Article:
THE late northern summer repose and the domestic focus on earnings season was dramatically disrupted by Jerome Powell’s short-but-direct speech at the Jackson Hole central bank conference last week.
Powell reminded the market of his singular focus on bringing down inflation, even if it brought “some pain to households and businesses”.
The S&P 500 slumped in response, ending down 4% for the week.
We’ve previously flagged that the market rally was running up against technical resistance and losing steam as the position covering played out.
The S&P is now down 5.5% and the NASDAQ off 7.5% from their Aug 16 highs.
Powell’s message was not so much the need for rates to go higher than markets expect. Rather, rates would need to be sustained at restrictive levels for some time to bring inflation under control.
This is at odds with recent optimism that rates would fall in 2023. This saw US two-year yields rise 17bps and 10-year yields up 7bps to 3.04%.
The Fed’s stance emphasises the importance of the total financial conditions index as a signal. It will not allow this to rise too far.
This means bond yields are underpinned and equities are capped while inflation remains an issue.
Three other developments also weighed on sentiment:
The petrol price remains a key signal for US inflation expectations — and therefore yields and hawkishness from the Fed.
So there is potential for inflation to resolve itself faster — requiring less policy pain if it comes down.
But for the moment the market is back in a nervous holding pattern with 4000 on the S&P 500 viewed as a key support level.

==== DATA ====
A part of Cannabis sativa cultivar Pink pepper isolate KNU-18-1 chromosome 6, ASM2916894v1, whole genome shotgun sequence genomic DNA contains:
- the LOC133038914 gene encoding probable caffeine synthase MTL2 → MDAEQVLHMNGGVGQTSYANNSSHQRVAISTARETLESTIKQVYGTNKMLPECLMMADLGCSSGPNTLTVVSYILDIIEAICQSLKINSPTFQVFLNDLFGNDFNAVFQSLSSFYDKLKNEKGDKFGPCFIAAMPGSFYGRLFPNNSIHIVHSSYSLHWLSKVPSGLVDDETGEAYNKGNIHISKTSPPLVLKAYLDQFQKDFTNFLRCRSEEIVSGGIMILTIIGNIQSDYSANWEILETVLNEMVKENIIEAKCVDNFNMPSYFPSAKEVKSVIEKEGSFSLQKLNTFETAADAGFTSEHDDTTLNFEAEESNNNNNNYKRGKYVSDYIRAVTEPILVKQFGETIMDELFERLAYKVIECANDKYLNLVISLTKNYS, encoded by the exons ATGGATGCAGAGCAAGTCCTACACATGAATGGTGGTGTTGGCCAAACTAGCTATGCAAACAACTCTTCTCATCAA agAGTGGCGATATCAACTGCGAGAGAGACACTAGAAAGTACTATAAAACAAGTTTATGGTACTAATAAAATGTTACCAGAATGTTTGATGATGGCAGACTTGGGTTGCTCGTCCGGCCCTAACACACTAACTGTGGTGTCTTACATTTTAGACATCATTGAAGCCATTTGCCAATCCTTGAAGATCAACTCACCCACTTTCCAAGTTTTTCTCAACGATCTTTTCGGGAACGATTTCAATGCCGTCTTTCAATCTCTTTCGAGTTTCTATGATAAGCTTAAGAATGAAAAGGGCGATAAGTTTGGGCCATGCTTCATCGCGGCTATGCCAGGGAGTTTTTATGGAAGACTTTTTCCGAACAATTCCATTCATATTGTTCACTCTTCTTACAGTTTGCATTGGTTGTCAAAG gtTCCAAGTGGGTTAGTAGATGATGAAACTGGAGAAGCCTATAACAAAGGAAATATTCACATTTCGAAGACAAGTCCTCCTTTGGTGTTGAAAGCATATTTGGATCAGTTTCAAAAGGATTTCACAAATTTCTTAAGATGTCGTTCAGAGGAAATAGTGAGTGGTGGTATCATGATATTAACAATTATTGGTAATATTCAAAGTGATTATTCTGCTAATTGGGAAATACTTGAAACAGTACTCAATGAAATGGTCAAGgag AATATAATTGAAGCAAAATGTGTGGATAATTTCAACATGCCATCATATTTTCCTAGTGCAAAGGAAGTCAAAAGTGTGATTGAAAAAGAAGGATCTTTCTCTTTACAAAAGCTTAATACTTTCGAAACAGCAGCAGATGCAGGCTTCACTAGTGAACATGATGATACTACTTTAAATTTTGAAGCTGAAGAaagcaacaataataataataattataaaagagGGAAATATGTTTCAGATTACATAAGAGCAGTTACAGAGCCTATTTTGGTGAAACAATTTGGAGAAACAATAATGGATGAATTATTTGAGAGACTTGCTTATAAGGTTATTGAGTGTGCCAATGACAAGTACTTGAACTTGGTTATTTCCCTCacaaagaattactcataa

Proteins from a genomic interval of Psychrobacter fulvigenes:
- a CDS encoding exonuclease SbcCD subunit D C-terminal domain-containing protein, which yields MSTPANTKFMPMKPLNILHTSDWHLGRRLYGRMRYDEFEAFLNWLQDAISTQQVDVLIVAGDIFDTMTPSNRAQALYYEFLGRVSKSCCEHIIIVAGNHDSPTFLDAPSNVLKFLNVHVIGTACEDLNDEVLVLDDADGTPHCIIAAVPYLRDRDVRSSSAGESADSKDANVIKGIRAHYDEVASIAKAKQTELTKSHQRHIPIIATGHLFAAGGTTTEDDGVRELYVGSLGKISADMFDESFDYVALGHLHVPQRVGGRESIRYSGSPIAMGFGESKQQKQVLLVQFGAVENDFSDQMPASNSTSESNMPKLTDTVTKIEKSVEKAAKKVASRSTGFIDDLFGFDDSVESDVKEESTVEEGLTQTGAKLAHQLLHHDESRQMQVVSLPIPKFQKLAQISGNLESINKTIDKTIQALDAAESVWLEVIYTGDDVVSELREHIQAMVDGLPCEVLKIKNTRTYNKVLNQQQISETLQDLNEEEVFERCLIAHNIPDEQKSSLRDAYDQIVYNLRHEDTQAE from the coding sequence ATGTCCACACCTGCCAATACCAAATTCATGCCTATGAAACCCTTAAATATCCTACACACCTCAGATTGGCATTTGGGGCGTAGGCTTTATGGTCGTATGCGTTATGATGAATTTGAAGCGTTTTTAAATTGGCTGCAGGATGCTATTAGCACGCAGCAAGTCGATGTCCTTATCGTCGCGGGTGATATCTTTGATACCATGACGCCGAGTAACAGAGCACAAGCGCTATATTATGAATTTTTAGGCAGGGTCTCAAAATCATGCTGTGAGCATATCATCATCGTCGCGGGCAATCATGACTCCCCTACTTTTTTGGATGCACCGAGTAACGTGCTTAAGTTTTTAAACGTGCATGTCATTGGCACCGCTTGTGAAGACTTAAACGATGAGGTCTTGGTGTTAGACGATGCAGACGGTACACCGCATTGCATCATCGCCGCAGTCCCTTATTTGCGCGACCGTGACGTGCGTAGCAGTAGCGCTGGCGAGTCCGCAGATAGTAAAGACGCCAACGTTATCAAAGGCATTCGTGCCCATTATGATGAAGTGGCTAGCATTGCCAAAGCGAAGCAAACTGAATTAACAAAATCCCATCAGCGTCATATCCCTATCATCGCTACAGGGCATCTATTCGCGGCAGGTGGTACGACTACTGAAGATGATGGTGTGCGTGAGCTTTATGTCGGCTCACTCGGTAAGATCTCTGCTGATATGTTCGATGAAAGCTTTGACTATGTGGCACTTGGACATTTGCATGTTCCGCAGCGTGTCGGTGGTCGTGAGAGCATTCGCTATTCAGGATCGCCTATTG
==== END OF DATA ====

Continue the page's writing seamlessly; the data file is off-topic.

Australia enjoyed a short respite from global macro factors. On balance, the busiest week of reporting season delivered a neutral outcome.
Consensus expects FY23 earnings to rise 4%, up from +18% in FY22.
Revisions to earnings expectations are flat for FY22 and -2% for FY23 compared to four weeks ago.
In FY23 resources earnings expectations are now 4% lower and 1% higher for banks, with the rest of the market revised down 2%.
In terms of results, consumer staples disappointed as supermarkets proved less defensive than hoped. Companies delivering capital management — such as Qantas (QAN) and Nine (NEC) — performed better.
Fed Chair Powell kept his Jackson Hole speech short and narrowly focused for deliberate effect, sending a strong message on inflation.
The odds of a 75bp move higher in September have jumped to about 60 per cent.
The curve of implied hikes is moving back towards its June highs and is a long way above the end of July lows.
The market is divided into two broad camps:
The next Federal Open Market Committee meeting concludes on September 21 — so with more employment and inflation data to come the outcome is yet to be determined.
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In terms of inflation, the Core PCE price index rose 0.1% month-on-month — less than expected — and continues a run of incrementally more-positive data.
This may be an unwind following the June spike in core PCE.
Averaging across the two brings it back in line with the run-rate from January to May.
The Core Services PCE price index came in at 4.2% year-on-year. This was also lower than expected and is the lowest print since December 2021.
The Cleveland Fed’s ‘nowcast’ measure of inflation also continues to track lower, as do the Evercore surveys of wage pressure and retail pricing power.
The S&P/ASX 300 finished down 0.6% last week, not capturing Friday night’s slump in US equities.
It held up on the back of reasonable results and better performance from the resource and energy sectors.
Consumer staples underperformed on the back of disappointing results from Coles (COL) and Woolworths (WOW).
Small caps also underperformed, which is a sign that the rally driven by defensive positioning has run out of steam.
Crispin Murray is Pendal’s Head of Equities. He has more than 27 years of investment experience and leads one of the largest equities teams in Australia. Crispin’s Pendal Focus Australian Share Fund has beaten the benchmark in 12 years of its 16-year history (after fees), across a range of market conditions.
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